It is a sad day when a marriage ends. Yet, there may be some good despite all the hurt because it is possible for the courts to award spousal support or alimony to the former wife or husband. It may be granted based on the court’s decision or the agreement between the former couple.
How Alimony is Important
Spousal support aims to limit the unfair negative economic effects of the divorce process. It provides a regular income to a spouse who earns a lower wage or a spouse who doesn’t earn at all. This is justified by the other spouse’s decision to refrain from pursuing a career to care for the family. The said spouse would then need time to develop the necessary job skills to support herself or himself. Another reason for support is to help the economically challenged spouse to continue the lifestyle during the marriage.
Determining the Amount
Various courts have different discrete factors in determining whether to award spousal support or not. If it is to be granted, the courts also decide how long the other spouse will give the support and how much it would be. The UMDA (Uniform Marriage and Divorce Act advises the courts to consider these factors in deciding on alimony cases:
• The payer spouse’s ability to pay alimony and still support herself or himself
• The marriage period
• The emotional state, age, financial condition, and physical condition of the former spouses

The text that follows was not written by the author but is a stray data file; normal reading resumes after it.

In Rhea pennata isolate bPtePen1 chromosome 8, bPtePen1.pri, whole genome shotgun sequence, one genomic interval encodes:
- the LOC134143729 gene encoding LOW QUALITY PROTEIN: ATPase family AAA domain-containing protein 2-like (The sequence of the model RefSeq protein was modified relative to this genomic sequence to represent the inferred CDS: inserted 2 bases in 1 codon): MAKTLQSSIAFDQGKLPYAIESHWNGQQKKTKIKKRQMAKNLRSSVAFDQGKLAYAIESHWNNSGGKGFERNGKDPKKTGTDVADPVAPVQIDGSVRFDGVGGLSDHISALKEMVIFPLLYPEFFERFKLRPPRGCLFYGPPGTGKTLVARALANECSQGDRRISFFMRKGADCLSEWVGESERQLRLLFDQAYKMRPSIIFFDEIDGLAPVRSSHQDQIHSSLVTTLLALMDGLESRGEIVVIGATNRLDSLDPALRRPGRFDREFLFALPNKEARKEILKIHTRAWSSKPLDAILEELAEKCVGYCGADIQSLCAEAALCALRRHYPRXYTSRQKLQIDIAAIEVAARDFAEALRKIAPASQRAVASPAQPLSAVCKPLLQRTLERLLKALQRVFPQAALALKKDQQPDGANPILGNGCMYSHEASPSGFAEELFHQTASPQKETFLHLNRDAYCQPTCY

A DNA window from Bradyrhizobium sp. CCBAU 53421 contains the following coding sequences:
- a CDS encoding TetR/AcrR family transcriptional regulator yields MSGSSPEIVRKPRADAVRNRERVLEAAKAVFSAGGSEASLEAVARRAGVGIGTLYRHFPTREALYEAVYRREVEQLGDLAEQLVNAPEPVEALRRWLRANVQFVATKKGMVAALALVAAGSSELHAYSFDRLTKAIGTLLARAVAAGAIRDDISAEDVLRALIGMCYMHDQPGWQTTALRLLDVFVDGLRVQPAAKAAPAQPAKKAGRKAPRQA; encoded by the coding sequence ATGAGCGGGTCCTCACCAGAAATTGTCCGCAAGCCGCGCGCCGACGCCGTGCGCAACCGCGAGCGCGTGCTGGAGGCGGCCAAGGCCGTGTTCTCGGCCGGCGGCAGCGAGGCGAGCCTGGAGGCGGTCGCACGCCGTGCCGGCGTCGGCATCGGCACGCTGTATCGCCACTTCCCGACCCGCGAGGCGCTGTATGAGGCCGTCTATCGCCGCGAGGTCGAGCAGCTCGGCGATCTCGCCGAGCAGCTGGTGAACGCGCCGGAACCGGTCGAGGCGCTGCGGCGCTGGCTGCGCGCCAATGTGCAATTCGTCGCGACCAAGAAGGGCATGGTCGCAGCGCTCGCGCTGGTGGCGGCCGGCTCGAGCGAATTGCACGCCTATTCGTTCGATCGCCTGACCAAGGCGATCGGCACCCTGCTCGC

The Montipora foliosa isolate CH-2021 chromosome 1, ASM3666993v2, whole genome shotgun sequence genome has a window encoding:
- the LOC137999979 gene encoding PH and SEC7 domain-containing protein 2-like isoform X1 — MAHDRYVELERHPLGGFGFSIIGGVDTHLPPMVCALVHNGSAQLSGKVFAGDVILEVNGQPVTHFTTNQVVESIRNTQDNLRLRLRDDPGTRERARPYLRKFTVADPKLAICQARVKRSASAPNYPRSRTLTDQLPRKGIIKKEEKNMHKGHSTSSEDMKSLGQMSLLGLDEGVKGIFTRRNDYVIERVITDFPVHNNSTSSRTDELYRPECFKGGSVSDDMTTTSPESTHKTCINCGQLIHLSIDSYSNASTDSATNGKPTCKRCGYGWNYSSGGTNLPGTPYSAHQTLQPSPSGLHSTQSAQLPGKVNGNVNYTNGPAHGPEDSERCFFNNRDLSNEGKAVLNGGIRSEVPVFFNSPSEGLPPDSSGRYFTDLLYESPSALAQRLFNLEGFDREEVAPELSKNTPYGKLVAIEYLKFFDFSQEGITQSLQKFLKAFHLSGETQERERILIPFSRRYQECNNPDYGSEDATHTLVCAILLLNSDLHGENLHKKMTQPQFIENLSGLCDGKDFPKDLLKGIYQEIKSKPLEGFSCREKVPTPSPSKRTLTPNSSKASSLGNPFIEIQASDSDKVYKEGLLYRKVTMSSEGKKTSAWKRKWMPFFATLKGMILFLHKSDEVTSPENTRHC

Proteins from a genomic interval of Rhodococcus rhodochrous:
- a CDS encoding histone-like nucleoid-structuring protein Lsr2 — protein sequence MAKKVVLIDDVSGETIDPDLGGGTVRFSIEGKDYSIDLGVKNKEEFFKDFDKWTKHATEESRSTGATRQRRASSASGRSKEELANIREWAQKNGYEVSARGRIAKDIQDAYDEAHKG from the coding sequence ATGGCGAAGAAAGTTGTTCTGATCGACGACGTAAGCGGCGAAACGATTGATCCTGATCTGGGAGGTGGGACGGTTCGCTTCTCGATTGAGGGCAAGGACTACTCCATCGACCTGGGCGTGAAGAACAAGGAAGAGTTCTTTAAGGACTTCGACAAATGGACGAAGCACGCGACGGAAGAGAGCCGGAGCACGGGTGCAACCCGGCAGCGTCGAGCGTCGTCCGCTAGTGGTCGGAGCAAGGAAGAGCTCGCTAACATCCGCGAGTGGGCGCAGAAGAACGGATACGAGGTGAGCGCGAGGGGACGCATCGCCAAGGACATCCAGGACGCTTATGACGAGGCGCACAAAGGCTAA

• The standard of living during the marriage
• The period for the recipient spouse to become educated and trained for self-sufficiency
Period of Paying Alimony
The courts consider alimony as rehabilitative they order it as long as the recipient spouse still needs training for self-sufficiency. If there is no alimony termination date indicated in the divorce decree, the support payments should continue until the courts order it to end.
Most alimony awards terminate the moment the recipient spouse remarries. It doesn’t necessarily end when the payer spouse dies. The courts may order support payments from the payer spouse’s life insurance or estate proceeds.
Decades ago, the courts awarded spousal support to former wives because the husbands used to be the sole breadwinners of families. In modern family culture, most couples establish two-wage earning families, in which men are more suitable primary parents and women are less dependent on their husbands. The number of cases in which wives pay alimony to their husbands is increasing dramatically.